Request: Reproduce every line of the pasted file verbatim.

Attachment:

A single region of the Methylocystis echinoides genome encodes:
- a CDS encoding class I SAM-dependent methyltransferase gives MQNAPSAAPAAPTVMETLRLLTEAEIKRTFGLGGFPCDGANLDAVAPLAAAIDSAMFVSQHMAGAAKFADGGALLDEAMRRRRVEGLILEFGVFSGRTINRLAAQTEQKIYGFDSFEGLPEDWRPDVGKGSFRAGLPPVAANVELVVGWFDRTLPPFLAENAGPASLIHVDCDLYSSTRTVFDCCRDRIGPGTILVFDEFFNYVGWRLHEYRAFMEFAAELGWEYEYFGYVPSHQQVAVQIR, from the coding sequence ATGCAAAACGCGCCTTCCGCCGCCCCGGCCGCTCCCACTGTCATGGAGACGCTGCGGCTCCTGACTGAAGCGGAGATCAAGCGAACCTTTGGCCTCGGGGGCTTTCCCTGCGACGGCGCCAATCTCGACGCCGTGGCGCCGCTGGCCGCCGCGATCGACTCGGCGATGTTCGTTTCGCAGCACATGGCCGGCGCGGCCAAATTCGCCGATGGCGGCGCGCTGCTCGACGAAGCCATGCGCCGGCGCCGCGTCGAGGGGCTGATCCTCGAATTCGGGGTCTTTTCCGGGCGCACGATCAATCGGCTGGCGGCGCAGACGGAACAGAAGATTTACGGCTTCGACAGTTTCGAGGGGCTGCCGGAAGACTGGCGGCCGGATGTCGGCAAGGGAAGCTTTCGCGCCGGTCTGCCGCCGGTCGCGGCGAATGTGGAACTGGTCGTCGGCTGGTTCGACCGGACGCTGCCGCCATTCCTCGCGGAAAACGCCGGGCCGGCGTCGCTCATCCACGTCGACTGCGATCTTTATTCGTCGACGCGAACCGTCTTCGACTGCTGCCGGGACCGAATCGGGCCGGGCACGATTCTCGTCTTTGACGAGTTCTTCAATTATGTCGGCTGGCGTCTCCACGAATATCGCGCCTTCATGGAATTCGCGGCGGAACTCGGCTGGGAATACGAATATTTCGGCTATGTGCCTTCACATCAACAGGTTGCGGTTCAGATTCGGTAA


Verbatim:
A single region of the Methylocystis echinoides genome encodes:
- a CDS encoding class I SAM-dependent methyltransferase gives MQNAPSAAPAAPTVMETLRLLTEAEIKRTFGLGGFPCDGANLDAVAPLAAAIDSAMFVSQHMAGAAKFADGGALLDEAMRRRRVEGLILEFGVFSGRTINRLAAQTEQKIYGFDSFEGLPEDWRPDVGKGSFRAGLPPVAANVELVVGWFDRTLPPFLAENAGPASLIHVDCDLYSSTRTVFDCCRDRIGPGTILVFDEFFNYVGWRLHEYRAFMEFAAELGWEYEYFGYVPSHQQVAVQIR, from the coding sequence ATGCAAAACGCGCCTTCCGCCGCCCCGGCCGCTCCCACTGTCATGGAGACGCTGCGGCTCCTGACTGAAGCGGAGATCAAGCGAACCTTTGGCCTCGGGGGCTTTCCCTGCGACGGCGCCAATCTCGACGCCGTGGCGCCGCTGGCCGCCGCGATCGACTCGGCGATGTTCGTTTCGCAGCACATGGCCGGCGCGGCCAAATTCGCCGATGGCGGCGCGCTGCTCGACGAAGCCATGCGCCGGCGCCGCGTCGAGGGGCTGATCCTCGAATTCGGGGTCTTTTCCGGGCGCACGATCAATCGGCTGGCGGCGCAGACGGAACAGAAGATTTACGGCTTCGACAGTTTCGAGGGGCTGCCGGAAGACTGGCGGCCGGATGTCGGCAAGGGAAGCTTTCGCGCCGGTCTGCCGCCGGTCGCGGCGAATGTGGAACTGGTCGTCGGCTGGTTCGACCGGACGCTGCCGCCATTCCTCGCGGAAAACGCCGGGCCGGCGTCGCTCATCCACGTCGACTGCGATCTTTATTCGTCGACGCGAACCGTCTTCGACTGCTGCCGGGACCGAATCGGGCCGGGCACGATTCTCGTCTTTGACGAGTTCTTCAATTATGTCGGCTGGCGTCTCCACGAATATCGCGCCTTCATGGAATTCGCGGCGGAACTCGGCTGGGAATACGAATATTTCGGCTATGTGCCTTCACATCAACAGGTTGCGGTTCAGATTCGGTAA